Dogs and Cars – Don’t Let your Hound Lead you to a Prison Cell!
Britain has always been a nation of dog lovers and during the Covid-19 pandemic dog ownership rose dramatically during the lockdown. So what are the rules on transporting your hound?
What does the law say?
Rule 57 of The Highway Code states:
“When in a vehicle make sure dogs or other animals are suitably restrained so they cannot distract you while you are driving or injure you, or themselves if you have to stop quickly.”
While breaching this provision may not automatically result in a penalty, you are still risking being charged with “driving without due care and attention”. This carries a maximum fine of £5,000 as well as a total of up to nine penalty points on your licence. In extreme cases you might find yourself charged with dangerous driving or death by dangerous driving which could leave you facing a prison sentence.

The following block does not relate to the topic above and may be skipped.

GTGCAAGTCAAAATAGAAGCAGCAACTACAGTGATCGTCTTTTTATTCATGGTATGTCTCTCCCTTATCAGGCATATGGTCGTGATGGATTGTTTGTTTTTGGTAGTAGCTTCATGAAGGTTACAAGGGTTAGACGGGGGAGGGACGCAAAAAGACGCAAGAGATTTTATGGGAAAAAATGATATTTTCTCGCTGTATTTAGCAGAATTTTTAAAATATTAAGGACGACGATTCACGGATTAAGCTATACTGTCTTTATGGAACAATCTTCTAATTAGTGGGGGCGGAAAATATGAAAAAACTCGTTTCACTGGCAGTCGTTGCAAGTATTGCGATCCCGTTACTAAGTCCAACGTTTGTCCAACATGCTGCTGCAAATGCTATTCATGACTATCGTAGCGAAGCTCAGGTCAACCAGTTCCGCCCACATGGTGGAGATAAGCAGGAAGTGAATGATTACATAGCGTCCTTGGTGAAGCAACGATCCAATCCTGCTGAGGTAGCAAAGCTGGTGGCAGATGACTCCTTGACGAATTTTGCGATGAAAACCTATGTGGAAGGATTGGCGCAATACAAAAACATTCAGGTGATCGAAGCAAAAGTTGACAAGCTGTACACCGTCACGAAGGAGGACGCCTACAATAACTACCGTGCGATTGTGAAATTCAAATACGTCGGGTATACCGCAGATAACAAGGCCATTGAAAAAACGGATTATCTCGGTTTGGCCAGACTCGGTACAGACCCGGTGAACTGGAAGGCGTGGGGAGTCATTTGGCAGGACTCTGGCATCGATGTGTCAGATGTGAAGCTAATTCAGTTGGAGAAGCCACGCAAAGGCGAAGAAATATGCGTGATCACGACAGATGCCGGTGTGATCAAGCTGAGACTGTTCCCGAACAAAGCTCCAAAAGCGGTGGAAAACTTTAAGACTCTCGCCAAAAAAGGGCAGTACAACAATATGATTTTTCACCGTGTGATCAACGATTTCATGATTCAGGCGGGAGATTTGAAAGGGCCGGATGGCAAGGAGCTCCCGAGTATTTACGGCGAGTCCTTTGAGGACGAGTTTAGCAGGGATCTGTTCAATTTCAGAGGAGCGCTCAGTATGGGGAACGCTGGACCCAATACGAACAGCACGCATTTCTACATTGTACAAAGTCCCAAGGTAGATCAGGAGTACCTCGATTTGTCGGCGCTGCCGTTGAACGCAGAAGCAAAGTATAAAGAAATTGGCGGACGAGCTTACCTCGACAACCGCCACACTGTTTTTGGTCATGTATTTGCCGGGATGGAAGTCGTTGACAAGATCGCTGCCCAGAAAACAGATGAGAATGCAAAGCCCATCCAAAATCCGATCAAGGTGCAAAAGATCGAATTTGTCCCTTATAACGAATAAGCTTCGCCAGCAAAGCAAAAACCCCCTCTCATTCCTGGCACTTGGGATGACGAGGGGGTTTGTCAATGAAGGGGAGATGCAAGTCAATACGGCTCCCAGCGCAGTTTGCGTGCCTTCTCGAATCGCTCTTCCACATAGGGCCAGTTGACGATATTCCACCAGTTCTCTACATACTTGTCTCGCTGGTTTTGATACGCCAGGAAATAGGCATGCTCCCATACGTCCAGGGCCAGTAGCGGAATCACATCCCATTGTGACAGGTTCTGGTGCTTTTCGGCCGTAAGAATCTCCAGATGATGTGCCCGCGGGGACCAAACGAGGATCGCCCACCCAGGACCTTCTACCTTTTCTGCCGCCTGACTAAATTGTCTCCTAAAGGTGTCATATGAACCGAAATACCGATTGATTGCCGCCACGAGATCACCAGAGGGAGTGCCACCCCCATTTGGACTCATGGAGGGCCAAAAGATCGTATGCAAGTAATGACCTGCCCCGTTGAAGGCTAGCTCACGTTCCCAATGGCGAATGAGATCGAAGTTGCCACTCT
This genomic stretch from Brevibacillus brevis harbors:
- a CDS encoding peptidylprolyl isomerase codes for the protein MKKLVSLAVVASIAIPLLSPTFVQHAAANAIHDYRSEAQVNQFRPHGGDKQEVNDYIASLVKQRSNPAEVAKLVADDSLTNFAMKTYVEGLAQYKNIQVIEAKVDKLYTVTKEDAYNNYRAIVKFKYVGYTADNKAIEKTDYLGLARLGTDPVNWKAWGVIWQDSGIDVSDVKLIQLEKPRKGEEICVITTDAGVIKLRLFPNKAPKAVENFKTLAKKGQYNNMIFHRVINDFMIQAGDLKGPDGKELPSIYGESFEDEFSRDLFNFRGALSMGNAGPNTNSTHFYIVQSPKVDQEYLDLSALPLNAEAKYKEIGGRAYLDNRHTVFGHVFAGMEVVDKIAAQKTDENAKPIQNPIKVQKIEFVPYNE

We have had cases where the driver of a car was badly distracted by dogs fighting (or in one case eating the weekly shop) which resulted in an accident and subsequent prosecution.
How do I avoid prosecution?
There are many ways of restraining animals in the car that are commercially available, for example; a seat belt harness, pet carrier, dog cage or dog guard. The code does not stipulate where animals can be placed. The Dog Trust advises that dogs should not travel in the front of the car as it could be a distraction for the driver and if you are involved in an accident, your dog might suffer catastrophic injuries from the airbag deploying.
Most experts believe using a cage or crate in the boot is the safest way to transport your pet.
SBC Motoring Lawyers have broad experience of defending motorists who face prosecution for offences committed whilst driving – we also like our dogs! If your dog leads you to the Magistrates’ Courts come and speak to us!